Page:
What are the most dangerous states in the US for driving your car? Well, every year the National Highway Traffic Safety Administration looks at fatalities and accidents on the roads, does some math, and issues the United States a report card. Overall, we’re looking pretty good. The vast majority of states actually saw a drop in fatalities, a trend that’s pretty common across the board. Even the worst offenders saw at least a tiny drop.
According to The U.S. Census Bureau report of traffic fatalities by state,there has been a noticeable decrease in deaths per 100 million miles driven from 1990 to 2009, with statistics noted every five years.
Read on to learn some of the most dangerous driving areas in the country. There are still states where driving is just a little more risky. Places like…
Fatalities For Every 100 Million Miles Driven: 2.12
Maybe it’s not a shock that a state that actually had speed limits overturned by its own Supreme Court back in the ’90s, before finally deciding on a 75 mph limit, has the highest rate of fatalities. It’s not that the residents of Big Sky Country drive like lunatics, it’s because they have to drive everywhere, and drive longer than anybody else in the nation. Crunch the numbers, and it’s a state of about ten people per square mile, one of the lowest population densities in America. So, if you’re going somewhere, you’re driving. At least nobody’s walking, which cuts down on the number of pedestrians you hit. Maybe Montana should go back to no speed limits: according to some studies, Montana was actually safer withoutspeed limits. Speed saves?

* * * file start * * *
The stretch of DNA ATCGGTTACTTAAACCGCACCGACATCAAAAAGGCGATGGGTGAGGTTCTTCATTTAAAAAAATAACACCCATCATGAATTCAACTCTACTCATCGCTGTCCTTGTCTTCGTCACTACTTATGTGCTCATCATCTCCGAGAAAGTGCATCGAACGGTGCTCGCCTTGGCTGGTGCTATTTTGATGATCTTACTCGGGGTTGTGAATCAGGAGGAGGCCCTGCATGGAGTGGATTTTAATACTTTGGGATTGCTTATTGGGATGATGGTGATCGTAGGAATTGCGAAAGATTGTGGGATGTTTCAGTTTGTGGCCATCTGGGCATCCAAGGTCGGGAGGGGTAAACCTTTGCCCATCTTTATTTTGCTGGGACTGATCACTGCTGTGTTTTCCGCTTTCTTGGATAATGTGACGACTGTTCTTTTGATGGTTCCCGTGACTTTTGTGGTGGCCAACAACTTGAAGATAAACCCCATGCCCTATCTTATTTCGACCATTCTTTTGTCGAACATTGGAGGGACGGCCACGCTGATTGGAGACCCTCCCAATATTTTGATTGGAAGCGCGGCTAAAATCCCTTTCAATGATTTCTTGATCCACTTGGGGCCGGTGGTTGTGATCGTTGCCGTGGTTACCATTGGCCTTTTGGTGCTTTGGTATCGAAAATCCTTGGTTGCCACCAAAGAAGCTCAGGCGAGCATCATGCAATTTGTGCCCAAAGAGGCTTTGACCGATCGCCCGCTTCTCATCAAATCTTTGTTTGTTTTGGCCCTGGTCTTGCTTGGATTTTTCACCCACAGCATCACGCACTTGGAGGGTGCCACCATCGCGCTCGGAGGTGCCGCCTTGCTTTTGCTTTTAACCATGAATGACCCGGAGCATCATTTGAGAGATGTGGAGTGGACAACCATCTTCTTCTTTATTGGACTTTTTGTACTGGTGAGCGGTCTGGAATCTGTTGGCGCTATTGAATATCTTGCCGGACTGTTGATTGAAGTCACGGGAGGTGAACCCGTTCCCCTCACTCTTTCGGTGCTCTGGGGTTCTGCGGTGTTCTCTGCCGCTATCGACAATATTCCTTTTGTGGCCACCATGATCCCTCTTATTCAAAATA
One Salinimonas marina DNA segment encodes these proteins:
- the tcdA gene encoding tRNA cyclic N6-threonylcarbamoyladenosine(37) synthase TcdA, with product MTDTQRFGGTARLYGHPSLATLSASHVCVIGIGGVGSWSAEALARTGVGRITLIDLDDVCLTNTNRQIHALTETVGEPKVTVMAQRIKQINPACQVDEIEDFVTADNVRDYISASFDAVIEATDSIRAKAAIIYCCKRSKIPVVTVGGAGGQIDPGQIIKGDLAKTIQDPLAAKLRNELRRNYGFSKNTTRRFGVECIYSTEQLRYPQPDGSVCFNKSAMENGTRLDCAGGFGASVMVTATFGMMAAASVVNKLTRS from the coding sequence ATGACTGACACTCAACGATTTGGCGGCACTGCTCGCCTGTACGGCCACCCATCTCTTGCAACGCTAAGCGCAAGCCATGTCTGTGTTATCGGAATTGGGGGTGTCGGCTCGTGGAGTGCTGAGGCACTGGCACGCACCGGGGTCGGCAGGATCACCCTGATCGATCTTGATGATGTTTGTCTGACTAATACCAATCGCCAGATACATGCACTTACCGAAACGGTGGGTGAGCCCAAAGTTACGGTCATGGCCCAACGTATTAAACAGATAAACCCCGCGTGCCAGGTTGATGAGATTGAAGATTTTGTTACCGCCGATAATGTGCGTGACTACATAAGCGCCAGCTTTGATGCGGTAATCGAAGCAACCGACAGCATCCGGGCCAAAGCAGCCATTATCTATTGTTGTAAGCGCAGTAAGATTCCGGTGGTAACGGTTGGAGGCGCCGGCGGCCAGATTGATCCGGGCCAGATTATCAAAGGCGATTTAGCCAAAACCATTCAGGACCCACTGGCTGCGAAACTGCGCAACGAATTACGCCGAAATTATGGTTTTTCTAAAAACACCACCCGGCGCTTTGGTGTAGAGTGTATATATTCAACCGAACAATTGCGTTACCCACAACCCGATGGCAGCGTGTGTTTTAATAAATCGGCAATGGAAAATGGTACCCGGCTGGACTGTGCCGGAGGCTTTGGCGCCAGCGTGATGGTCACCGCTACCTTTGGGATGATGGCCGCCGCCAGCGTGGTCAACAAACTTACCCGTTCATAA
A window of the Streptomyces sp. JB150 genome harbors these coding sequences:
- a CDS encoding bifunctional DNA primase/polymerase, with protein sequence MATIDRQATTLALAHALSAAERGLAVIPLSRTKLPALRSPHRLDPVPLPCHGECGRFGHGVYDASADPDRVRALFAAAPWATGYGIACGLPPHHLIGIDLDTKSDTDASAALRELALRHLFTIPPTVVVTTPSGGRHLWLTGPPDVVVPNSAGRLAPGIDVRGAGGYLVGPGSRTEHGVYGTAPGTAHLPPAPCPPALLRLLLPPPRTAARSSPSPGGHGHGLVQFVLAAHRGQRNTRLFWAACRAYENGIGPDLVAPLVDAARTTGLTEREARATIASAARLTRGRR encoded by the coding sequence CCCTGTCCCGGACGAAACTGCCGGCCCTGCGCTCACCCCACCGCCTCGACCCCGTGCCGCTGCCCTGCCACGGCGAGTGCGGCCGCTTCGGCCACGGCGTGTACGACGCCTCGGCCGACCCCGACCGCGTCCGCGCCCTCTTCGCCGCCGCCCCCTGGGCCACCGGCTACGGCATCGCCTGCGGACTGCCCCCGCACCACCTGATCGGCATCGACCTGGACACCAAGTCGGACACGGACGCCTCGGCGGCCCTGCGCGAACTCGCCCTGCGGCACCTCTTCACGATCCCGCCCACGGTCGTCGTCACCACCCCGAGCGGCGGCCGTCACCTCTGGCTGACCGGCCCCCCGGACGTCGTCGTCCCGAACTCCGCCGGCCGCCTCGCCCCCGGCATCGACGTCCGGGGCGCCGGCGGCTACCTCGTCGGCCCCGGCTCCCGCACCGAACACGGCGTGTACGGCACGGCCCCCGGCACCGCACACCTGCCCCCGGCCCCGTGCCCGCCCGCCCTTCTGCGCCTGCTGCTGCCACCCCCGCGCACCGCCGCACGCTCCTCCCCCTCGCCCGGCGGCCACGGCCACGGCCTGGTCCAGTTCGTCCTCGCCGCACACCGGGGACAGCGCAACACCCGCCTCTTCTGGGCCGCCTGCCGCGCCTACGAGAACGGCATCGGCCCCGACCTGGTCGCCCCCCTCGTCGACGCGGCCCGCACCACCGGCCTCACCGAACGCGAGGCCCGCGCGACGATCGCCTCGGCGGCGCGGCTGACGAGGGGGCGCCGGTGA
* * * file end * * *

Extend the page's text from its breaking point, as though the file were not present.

Fatalities For Every 100 Million Miles Driven: 2.03
Louisiana, unsurprisingly, has a problem with partying too hard. Beaten only by Montana when it comes to drunk driving fatalities, Montana at least has the excuse of long commute times and lots of rural roads. Louisiana, on the other hand, doesn’t have quite so many excuses, since it’s a much smaller state with a lot more people. Of course, the poor road conditions don’t help matters: at least half the state’s roadsare in mediocre to poor condition. So maybe it’s just that Louisiana needs to do a better job of paving.
3. South Carolina
Fatalities For Every 100 Million Miles Driven: 1.86
We’d love to make fun of South Carolina for being rural, but the truth is, they’re surrounded by rural neighbors on all sides: Georgia, Tennessee, Florida, North Carolina, which are all much more safe. If we had to guess, we’d say South Carolina just isn’t applying itself. We know this because out of all our states on this list, it’s the only one to also make the bottom ten for least knowledge of the rules of the road, according to a GMAC survey. Come on, guys, you can do better. Or at least use your turn signal.
4. West Virginia
Fatalities For Every 100 Million Miles Driven: 1.82
Sure, West Virginia is rural. Sure, it could use more highway money: couldn’t every state? But that’s not really the key problem making it such a dangerous place to drive. The real problem? Geology. West Virginia is a state with a lot of mountains, and that makes driving a real problem. It’s got lots of twisty roads with unpleasant drops off the side if you’re not careful. Even worse, it’s coal country, so a lot of huge trucks and other heavy equipment are trying to thread a needle through those passes.
Fatalities For Every 100 Million Miles Driven: 1.81